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Grant Details

Grant Number: 1R03CA086351-01 Interpret this number
Primary Investigator: Salzman, Donna
Organization: University Of Alabama At Birmingham
Project Title: Surveillance of Humanpapillomavirus in Female Bone Marro
Fiscal Year: 2000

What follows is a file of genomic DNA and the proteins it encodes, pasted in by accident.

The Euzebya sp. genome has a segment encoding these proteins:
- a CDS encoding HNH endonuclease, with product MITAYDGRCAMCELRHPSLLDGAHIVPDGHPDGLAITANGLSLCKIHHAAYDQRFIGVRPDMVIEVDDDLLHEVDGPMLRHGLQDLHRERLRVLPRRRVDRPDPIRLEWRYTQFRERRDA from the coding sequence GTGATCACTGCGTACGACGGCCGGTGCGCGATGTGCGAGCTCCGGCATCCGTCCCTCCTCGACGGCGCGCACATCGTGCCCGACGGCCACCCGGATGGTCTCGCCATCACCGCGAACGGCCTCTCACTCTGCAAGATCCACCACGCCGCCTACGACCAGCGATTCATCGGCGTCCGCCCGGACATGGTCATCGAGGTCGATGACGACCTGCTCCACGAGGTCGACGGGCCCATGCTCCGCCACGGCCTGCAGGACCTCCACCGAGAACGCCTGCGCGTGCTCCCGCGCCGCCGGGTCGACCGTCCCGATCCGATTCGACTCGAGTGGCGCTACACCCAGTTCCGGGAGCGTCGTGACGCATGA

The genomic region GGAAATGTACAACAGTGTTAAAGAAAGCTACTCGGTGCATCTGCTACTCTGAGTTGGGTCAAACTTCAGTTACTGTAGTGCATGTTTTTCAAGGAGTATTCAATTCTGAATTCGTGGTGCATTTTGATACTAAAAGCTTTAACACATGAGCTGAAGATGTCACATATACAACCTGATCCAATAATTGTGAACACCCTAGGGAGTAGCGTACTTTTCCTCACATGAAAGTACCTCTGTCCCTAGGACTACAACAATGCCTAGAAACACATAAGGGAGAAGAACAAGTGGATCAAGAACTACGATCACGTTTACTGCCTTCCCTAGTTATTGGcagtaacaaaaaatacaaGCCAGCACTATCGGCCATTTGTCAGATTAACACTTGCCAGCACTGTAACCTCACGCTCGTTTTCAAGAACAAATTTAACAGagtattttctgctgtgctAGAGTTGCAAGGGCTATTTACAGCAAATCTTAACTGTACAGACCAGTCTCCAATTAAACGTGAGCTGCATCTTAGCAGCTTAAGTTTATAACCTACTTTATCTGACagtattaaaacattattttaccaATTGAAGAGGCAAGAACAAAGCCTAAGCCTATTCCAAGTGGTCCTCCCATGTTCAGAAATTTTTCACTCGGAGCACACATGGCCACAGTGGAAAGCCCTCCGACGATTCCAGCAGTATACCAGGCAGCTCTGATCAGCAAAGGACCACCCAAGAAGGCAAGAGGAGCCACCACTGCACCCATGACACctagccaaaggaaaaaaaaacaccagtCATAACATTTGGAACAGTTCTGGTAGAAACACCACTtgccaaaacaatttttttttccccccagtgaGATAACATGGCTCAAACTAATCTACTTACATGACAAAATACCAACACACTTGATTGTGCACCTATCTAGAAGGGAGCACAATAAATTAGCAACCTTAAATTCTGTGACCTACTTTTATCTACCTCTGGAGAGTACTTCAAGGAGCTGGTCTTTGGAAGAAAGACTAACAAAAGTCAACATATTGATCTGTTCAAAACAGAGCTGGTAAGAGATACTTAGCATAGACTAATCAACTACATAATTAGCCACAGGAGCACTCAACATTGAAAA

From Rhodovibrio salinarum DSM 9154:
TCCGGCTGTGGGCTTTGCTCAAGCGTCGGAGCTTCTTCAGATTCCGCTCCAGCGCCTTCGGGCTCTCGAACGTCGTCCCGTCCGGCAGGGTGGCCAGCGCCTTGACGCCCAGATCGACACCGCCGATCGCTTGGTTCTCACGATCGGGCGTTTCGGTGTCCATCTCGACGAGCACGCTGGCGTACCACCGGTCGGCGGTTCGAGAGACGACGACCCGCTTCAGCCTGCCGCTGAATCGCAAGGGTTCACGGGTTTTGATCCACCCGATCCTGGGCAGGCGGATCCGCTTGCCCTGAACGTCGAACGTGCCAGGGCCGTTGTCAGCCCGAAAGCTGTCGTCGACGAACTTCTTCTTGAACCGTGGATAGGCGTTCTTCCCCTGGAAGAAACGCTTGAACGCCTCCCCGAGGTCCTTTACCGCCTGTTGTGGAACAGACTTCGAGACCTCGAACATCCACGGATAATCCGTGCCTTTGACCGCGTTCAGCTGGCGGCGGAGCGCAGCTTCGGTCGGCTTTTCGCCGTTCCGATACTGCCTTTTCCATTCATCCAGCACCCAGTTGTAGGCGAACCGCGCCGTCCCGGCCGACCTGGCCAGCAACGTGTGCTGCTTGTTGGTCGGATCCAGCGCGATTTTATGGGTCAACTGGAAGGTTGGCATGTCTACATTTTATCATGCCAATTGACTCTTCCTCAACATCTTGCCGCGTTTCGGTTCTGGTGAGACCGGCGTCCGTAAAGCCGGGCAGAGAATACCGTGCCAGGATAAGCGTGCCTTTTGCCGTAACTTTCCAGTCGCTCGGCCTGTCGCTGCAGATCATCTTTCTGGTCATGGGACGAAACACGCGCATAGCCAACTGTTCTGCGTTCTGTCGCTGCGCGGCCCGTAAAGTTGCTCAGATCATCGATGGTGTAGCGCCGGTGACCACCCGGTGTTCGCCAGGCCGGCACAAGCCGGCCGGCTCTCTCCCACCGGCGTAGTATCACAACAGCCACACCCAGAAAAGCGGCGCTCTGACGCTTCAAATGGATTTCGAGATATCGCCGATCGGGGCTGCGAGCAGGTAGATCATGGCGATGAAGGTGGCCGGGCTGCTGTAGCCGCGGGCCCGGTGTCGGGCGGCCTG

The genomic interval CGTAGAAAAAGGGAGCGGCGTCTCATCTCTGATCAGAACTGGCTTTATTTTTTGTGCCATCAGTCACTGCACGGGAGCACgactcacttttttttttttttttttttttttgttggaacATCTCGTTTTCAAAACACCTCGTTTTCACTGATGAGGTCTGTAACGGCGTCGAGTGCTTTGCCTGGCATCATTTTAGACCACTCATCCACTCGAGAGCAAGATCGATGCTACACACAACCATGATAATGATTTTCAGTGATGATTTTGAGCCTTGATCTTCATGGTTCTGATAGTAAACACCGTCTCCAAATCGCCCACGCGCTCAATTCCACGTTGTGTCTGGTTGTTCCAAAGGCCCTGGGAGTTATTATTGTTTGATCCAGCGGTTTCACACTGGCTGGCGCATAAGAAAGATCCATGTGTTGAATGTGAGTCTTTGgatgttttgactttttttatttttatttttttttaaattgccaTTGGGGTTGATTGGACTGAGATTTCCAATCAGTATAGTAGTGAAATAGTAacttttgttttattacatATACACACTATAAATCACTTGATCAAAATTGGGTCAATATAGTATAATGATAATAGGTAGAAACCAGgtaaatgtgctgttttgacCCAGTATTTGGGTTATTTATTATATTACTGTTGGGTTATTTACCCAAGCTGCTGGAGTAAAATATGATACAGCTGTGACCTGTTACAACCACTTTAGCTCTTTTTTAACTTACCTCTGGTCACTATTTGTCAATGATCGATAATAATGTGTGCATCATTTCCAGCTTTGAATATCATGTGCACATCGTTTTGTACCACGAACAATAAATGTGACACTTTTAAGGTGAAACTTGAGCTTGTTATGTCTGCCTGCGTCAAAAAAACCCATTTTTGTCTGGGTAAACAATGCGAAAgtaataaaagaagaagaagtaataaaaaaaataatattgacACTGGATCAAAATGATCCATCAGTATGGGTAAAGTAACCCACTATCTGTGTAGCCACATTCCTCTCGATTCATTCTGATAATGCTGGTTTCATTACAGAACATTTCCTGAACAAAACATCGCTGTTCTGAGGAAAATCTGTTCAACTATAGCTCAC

Current data suggest that the clinical expression and progression of humanpapillomavirus (HPV)-associated disease occurs more rapidly in immunosuppressed patients, and it is feasible to study genital HPV infections at the clinical, pathologic, and molecular level in this population. Bone Marrow Transplant (BMT) recipients represent a growing number of immunosuppressed patients who are known to have a pronounced susceptibility to viral infections as a consequence of impaired T-cell mediated cytotoxicity. Given that 40-70 percent of sexually active people are infected with one or more genital HPV types, it is plausible that female BMT recipients may have reactivation of latent infections. To date, female BMT recipients have not been evaluated for genital HPV nor do guidelines for cervical cancer screening exist in this immunosuppressed population. The purpose of this study is to describe the molecular epidemiology of cervicovaginal HPV infection in women who are undergoing BMT and to determine the effect of specific HPV types on the clinical and pathologic course of genital infection. This study will also determine the correlation of dynamic HPV gene expression, DNA replication, and host responses to infection and their relation to changes in clinical, pathologic, and histopathologic features of genital HPV and the degree of BMT-related immunosuppression and subsequent immune reconstitution. All female BMT patients 18 years or older will be eligible. Patients will be followed prospectively and receive evaluations prior to BMT, and at important follow-up visits. HPV viral pathogenic events will be assessed through the use of both routine and innovative techniques to detect not only the presence of HPV, but also measure early markers of viral expression that may correlate with disease progression leading to cervical neoplasia.



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